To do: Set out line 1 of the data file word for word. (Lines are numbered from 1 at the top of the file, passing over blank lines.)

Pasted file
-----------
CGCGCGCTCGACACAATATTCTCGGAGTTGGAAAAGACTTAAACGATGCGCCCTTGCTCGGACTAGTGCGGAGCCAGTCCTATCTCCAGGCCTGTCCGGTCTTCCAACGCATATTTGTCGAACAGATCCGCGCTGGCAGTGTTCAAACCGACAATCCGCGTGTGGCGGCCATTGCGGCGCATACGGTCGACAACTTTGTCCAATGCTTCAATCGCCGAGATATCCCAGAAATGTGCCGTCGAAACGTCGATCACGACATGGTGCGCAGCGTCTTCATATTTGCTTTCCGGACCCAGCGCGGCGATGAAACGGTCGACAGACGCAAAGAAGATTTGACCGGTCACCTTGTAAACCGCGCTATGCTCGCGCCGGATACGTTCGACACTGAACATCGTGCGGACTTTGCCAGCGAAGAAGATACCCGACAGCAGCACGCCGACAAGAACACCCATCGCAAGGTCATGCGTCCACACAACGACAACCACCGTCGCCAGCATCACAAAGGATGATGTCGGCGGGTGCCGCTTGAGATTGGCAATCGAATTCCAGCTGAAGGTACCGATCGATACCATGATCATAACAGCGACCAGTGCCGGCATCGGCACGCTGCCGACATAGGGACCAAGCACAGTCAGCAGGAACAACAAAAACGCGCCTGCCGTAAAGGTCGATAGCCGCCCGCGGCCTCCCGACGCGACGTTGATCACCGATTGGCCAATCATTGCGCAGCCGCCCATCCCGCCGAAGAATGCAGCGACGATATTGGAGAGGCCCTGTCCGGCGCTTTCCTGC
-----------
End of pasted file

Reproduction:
CGCGCGCTCGACACAATATTCTCGGAGTTGGAAAAGACTTAAACGATGCGCCCTTGCTCGGACTAGTGCGGAGCCAGTCCTATCTCCAGGCCTGTCCGGTCTTCCAACGCATATTTGTCGAACAGATCCGCGCTGGCAGTGTTCAAACCGACAATCCGCGTGTGGCGGCCATTGCGGCGCATACGGTCGACAACTTTGTCCAATGCTTCAATCGCCGAGATATCCCAGAAATGTGCCGTCGAAACGTCGATCACGACATGGTGCGCAGCGTCTTCATATTTGCTTTCCGGACCCAGCGCGGCGATGAAACGGTCGACAGACGCAAAGAAGATTTGACCGGTCACCTTGTAAACCGCGCTATGCTCGCGCCGGATACGTTCGACACTGAACATCGTGCGGACTTTGCCAGCGAAGAAGATACCCGACAGCAGCACGCCGACAAGAACACCCATCGCAAGGTCATGCGTCCACACAACGACAACCACCGTCGCCAGCATCACAAAGGATGATGTCGGCGGGTGCCGCTTGAGATTGGCAATCGAATTCCAGCTGAAGGTACCGATCGATACCATGATCATAACAGCGACCAGTGCCGGCATCGGCACGCTGCCGACATAGGGACCAAGCACAGTCAGCAGGAACAACAAAAACGCGCCTGCCGTAAAGGTCGATAGCCGCCCGCGGCCTCCCGACGCGACGTTGATCACCGATTGGCCAATCATTGCGCAGCCGCCCATCCCGCCGAAGAATGCAGCGACGATATTGGAGAGGCCCTGTCCGGCGCTTTCCTGC